Fast Market Research recommends "Australia Defence & Security Report Q1 2013" from Business Monitor International, now available
Boston, MA -- (SBWIRE) -- 01/26/2013 -- BMI's Australia Defence & Security report for Q1 2013 examines the country's strategic position in the Pacific region and the wider world. It provides an overview of the contemporary geopolitical challenges facing the country, and the issues it may face in the future.
The report examines the trends occurring in the country's current and future defence procurement, and the order of battle across its armed forces. The report's general conclusion is that the Australian defence establishment is in a state of flux as the ambitious objectives set out in the 2009 Defence White Paper have now been put on hold - and in some cases now face cancellation - by cuts to the defence budget.
These have been enacted as part of a wider deficit-reduction programme set in train by the administration of Prime Minister Julia Gillard. The government had previously committed to increasing the defence budget by 3% annually; now, defence faces a 7% budget cut compared with 2011-12, and must save AUD5.5bn over five years.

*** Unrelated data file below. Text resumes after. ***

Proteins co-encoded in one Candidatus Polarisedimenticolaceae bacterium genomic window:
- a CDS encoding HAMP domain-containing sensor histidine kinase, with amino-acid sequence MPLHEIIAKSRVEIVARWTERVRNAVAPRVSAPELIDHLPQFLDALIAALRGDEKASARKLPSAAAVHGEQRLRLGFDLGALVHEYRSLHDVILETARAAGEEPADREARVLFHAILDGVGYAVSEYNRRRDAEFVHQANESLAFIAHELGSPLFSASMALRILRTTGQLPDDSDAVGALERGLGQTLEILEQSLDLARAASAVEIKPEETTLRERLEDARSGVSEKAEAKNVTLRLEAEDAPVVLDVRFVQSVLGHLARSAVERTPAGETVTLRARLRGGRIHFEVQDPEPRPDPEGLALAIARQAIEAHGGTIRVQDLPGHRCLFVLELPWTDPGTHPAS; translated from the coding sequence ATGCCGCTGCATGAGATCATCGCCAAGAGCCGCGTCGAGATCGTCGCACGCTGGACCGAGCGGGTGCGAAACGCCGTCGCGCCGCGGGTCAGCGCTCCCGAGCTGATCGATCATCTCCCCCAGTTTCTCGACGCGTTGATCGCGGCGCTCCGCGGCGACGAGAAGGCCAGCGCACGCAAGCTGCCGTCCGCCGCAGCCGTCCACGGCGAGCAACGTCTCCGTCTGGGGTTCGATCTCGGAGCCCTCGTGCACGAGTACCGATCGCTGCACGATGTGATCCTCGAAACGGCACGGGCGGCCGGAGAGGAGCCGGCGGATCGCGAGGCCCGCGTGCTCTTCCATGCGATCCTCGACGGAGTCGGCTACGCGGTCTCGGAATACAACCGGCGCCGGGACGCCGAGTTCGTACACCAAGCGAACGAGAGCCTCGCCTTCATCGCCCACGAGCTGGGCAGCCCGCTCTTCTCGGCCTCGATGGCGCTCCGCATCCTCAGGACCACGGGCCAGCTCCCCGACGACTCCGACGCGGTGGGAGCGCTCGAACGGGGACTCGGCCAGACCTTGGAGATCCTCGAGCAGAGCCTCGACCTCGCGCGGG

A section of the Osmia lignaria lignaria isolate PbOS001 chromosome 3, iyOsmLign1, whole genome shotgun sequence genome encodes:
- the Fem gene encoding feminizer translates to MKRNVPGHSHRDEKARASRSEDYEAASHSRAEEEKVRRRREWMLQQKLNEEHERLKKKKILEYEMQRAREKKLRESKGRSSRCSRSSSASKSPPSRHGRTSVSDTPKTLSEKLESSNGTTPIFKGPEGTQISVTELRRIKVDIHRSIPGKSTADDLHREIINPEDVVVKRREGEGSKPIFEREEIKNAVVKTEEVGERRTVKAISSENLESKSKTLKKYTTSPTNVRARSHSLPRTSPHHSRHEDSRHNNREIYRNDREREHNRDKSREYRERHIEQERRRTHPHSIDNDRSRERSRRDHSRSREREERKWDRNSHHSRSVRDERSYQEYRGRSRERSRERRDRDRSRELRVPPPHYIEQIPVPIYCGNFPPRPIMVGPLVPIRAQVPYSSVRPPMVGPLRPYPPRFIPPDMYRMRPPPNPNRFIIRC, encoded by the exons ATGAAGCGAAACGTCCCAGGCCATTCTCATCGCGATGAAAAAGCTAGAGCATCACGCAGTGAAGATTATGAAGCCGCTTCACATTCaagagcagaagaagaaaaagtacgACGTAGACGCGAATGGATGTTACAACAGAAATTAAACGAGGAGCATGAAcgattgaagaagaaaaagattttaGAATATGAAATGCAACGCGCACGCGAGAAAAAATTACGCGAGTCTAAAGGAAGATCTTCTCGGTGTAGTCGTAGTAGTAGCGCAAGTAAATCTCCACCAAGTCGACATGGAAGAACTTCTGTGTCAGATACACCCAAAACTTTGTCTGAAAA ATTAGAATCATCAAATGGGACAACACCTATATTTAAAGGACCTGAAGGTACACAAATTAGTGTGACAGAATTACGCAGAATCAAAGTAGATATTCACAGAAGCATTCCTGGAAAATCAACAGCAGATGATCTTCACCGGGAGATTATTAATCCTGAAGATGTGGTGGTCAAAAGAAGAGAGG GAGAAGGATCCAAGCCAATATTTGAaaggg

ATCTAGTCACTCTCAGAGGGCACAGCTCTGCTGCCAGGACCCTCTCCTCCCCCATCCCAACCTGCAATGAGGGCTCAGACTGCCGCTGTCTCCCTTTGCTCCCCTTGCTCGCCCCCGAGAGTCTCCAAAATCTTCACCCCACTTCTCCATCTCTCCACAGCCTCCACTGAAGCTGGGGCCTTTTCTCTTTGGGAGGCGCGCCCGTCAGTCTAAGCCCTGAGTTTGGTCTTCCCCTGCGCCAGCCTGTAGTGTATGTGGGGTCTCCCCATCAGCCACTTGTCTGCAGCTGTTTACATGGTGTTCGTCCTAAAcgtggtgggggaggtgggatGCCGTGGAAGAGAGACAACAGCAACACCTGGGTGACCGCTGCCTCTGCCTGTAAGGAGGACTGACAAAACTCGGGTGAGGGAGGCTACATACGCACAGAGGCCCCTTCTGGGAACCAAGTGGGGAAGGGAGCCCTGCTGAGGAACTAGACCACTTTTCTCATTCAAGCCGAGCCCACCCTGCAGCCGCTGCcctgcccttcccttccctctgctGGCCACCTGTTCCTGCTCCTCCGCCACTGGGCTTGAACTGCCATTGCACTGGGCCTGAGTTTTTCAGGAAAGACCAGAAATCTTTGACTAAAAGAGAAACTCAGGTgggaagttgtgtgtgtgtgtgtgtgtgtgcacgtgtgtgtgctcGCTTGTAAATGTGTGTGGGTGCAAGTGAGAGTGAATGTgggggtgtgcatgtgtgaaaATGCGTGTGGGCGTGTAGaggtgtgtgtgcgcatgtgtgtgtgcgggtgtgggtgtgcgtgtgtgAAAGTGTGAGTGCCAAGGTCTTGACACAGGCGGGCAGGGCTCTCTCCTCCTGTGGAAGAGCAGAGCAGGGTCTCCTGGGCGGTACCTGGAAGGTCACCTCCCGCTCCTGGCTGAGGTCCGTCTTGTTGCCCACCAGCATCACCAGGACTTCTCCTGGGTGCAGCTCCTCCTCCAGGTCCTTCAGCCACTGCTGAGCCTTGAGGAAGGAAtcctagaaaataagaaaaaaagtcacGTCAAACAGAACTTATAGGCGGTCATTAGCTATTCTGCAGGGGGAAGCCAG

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This means that the arrival of a new White Paper, due in the first half of 2013, cannot come soon enough. Indeed, according to some accounts, Australian defence is close to a state of crisis. A Senate committee report delivered in September 2012 flayed the Department of Defence for its mismanagement of major procurement programmes and for a failure to learn from past mistakes. Relations are understood to be tense between senior military and civilian personnel at the DoD. Meanwhile, senior defence industry figures and independent analysts have warned that the Australian defence sector is shedding thousands of experienced personnel and may lose the ability to manufacture certain capabilities domestically, let alone embark on ambitious new projects such as the development of a new class of submarine.
The holding pattern established by a new Defence Capability Plan is effectively to defer the turnkey decisions on some of Australia's biggest upcoming programmes, such as the F-35 fighter aircraft and the navy's new submarine fleet. The DCP, which was released in May, still anticipated AUD153m in defence procurements receiving first or second pass approval in the 2013-16 timeframe; however, that figure is likely to come down if the new White Paper rows back on some of the very ambitious objectives set out in 2009. Delays to the navy's air warfare destroyer programme have already been announced as a costsaving measure.
Meanwhile, the Australia has continued to strengthen its strategic ties with the US, Indonesia, India and Japan, while doing its best to reassure China - its main trading partner - that its activities are in no way aimed at China's containment.
Over the last quarter BMI has revised the following forecasts/views:
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